Backyard Adventures

Posted on October 24, 2014


“I’m Going for  a Walk”

That’s what I said to my friend Rita after she told  me that an entire shipment of stuff from the store had gotten smashed.  It seems like I can’t win right now. I decided to head off to a local river I had been wading last week, trying to figure out if Sea Runs ventured into it from the main stem, when I almost got funneled into a canyon that I didn’t even know was there. That was some scary stuff, not being sure I was going to be able to wade back upstream, and pretty damned sure I couldn’t go down. That day I got out of the river and couldn’t find a trail downstream, probably the surest sign it was a canyon – if it was fishable, there would be a trail. So I hiked back out, got in my car and drove along looking for where somebody would’ve gone back in downstream of said theorized canyon.

Clearly, a trail, right?

Clearly, a trail, right?

Because here are only 3 kinds of trails in the woods: mushroom hunting trails, fishing trails, and deer/elk trails. I saw this clever little entrance and took it, figuring it was either going to lead to the river, mushrooms, or both.

Completely obvious now, right?

Completely obvious now, right?

Which became that and then that became this.


At this point, I was pretty sure I was on a trail

This is not a fishing, mushrooming or elk trail! WTH? Pretty soon I’m into an entire network of incredibly well manicured trails. I mean mowed manicured. No blow down. A trail map.

Well, yeah I blocked off the road names…I mean I showed you what the trail head looked like, didn’t I? All I wanted to know was if I could get to the river which was a long way down. It looked like I could.
Hard to see in these photos but I was on top of a steep, tall bank. That river is roaring below me. I ran around for a while, but had my waders and stuff on and finally decided to go home. Today I went back. I cannot figure these trails out. They start on private land but definitely go to DNR land. They look mowed, about as long as my lawn, but there are no scrapes on the rocks from machines. I don’t see horse prints or mountain bike tracks, but it’s like a park in here. Somebody is going through serious effort to clear and maintain this DNR land. And then:

Stairway to Heaven

Stairway to Heaven


The water is already colored up from logging.

This is like alphabet agency stuff. I mean serious construction. Stairs. Crushed rock trails built into the canyon wall. Finally, I make it to the river. There is furniture there.

And fishable water.
From there I decided to hike upstream following a little trail at the bottom of the canyon wall, right at the water’s edge. See now I know there are fish here, because only fisherman make these trails. It was kind of a trail walking along the stream. If the water was even a foot higher, I couldn’t do it. After a while that petered out into the canyon. It had been a slog, sometimes belly crawl to get to this point, So I decided to head out on an Elk track. Elks don’t make nice trails. They go right up the fall line.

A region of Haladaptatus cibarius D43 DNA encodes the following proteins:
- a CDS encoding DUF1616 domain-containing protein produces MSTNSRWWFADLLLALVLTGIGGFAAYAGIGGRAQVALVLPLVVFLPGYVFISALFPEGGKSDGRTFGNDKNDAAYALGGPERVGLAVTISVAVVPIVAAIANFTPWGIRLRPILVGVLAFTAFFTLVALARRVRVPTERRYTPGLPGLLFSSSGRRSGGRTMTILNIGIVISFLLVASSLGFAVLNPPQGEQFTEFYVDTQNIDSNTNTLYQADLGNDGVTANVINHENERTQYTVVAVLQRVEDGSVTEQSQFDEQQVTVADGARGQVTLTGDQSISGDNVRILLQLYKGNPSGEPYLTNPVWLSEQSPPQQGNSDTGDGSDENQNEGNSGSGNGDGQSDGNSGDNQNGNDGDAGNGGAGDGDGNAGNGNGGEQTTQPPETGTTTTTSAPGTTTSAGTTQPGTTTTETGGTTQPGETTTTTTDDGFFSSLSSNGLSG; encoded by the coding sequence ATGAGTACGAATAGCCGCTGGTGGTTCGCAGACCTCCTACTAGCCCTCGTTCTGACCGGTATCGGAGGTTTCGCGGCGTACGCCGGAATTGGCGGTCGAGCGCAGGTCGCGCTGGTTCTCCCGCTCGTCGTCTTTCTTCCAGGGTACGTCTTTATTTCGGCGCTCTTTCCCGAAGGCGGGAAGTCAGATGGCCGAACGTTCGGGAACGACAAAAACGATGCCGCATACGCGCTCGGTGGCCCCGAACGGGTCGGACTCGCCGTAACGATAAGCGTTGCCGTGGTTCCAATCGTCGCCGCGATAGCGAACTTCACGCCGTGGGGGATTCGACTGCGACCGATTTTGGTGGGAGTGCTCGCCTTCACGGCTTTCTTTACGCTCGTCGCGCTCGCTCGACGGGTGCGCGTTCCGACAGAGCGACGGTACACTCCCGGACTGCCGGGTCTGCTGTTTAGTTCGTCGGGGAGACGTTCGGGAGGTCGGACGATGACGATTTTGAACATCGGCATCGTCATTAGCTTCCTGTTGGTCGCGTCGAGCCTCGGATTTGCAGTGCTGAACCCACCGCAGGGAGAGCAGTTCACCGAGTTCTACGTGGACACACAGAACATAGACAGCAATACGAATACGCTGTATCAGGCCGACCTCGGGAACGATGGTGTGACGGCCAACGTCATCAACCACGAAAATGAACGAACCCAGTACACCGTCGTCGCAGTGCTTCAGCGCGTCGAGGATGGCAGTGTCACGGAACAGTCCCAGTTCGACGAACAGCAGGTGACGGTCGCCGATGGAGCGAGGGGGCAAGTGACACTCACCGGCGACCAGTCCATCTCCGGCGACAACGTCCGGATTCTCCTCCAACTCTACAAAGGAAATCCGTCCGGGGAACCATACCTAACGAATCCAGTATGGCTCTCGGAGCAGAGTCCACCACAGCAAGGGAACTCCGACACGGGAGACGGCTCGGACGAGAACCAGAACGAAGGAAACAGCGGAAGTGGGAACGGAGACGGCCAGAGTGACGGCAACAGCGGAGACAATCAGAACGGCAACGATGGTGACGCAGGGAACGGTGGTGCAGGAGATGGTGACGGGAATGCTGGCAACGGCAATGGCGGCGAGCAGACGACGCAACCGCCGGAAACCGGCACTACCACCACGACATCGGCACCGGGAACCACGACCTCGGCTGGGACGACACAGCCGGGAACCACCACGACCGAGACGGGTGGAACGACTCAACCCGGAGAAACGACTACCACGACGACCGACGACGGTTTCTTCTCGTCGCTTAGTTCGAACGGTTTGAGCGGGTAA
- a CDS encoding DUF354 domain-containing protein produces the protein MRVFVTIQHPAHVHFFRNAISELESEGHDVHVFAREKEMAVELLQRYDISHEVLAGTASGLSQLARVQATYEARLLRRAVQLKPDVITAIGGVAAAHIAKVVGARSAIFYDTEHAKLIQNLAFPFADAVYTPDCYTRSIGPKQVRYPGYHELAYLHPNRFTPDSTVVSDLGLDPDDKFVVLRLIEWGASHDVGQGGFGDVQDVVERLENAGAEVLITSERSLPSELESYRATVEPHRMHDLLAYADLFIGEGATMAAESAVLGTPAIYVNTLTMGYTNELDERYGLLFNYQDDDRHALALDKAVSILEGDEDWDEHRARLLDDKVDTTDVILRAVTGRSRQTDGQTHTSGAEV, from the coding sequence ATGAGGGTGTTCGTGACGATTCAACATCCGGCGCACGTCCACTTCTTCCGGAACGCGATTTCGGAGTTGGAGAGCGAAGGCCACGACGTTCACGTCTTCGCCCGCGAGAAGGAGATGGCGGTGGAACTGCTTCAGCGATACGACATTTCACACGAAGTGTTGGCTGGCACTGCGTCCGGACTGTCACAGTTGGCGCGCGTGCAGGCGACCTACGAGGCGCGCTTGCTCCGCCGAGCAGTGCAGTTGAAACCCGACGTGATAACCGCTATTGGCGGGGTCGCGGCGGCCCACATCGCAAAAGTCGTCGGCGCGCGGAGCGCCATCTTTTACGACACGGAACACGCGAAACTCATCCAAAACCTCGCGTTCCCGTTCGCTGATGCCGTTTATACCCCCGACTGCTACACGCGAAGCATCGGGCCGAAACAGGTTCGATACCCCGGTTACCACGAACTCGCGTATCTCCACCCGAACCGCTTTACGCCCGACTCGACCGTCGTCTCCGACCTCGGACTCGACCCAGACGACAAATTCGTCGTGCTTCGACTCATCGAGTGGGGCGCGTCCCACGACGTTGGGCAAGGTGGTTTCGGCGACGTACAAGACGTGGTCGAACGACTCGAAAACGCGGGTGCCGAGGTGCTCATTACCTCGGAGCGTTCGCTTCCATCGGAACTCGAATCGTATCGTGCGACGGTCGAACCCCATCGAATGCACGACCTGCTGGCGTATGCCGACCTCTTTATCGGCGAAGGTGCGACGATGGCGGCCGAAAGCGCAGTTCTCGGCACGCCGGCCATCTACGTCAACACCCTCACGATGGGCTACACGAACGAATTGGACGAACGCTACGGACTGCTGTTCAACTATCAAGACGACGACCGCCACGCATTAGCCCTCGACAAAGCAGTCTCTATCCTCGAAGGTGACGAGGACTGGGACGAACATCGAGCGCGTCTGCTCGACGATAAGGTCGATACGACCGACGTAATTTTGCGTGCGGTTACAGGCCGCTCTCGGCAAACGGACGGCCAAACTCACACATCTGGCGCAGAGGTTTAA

You can see that trail, surely?

You can see that trail, surely?



200′ Straight from the water to here.

About 1/2 up I looked around and realized that it better be passable, because there was no way I was going to make it back down the 50 degree bank. And so up I went.
Look at that water, though. You know you have to fish it. Not because there may or may not be fish there, but because nobody else has figured that out.
The top view gives a slightly better idea of the steepness. When you look at how dense that foliage is and how hard it is to move just a few feet, the fact that somebody has cleared miles of this is really astounding.

“How do you find these places?”
“They find me.”

By now I had gotten the veritable poke in they eye with a sharp stick making taking any more shots pretty difficult. I had to set my diopter to some crazy setting to even see. At the top, I cut into another trail and followed it upstream, where I came to this.
That’s right, if I’m going to fish it, it better be soon, before they clear cut it. Look at this tree, right on the edge of the waterway.
There should be a law dammit! A very beautiful little tributary, by the way, that will become a muddy sluice in a few months. Better come back and get some more pictures of that, too, before it’s gone.
And right there, a reminder of the last time they logged this land. Those notches are where they put planks to stand on while they topped the tree.
A few years back, I wrote an article where we caught 12 species of fish within 12 miles of downtown Seattle. I got vilified for that, like I’d given up some big secret. But that kind of was the point: that you don’t need to go to Alaska or Tibet, you can find really cool things in your own neighborhood if you keep your spirit of adventure alive. This spot is probably less than 5 miles from my old house, yet I’m just now finding it. I never knew about the canyon, probably because access to the river is pretty restricted and this is the first access I’ve ever come across.  While I certainly want to throw a line in here, I’m more interested in coming back in better light with my B&W camera and adding a few shots to my From the Mountains to the Sea  series featuring these  hidden places in the Skykomish/Snoqualmie valley system that we all blow right by in our cars every day. Because although the wild places are still right there, they are getting fewer all the time, which makes days like today all that more valuable. Go have an adventure.

P.S. Who Are You and Where are You From?

Who is visiting me from the Ukraine?

WordPress gives me these awesome reports and I can see how people find me, where they live, how they found the blog, what pages they visited. I see people from Europe, Asia, South America, and I always wonder who they are. I would love to get comments from  you!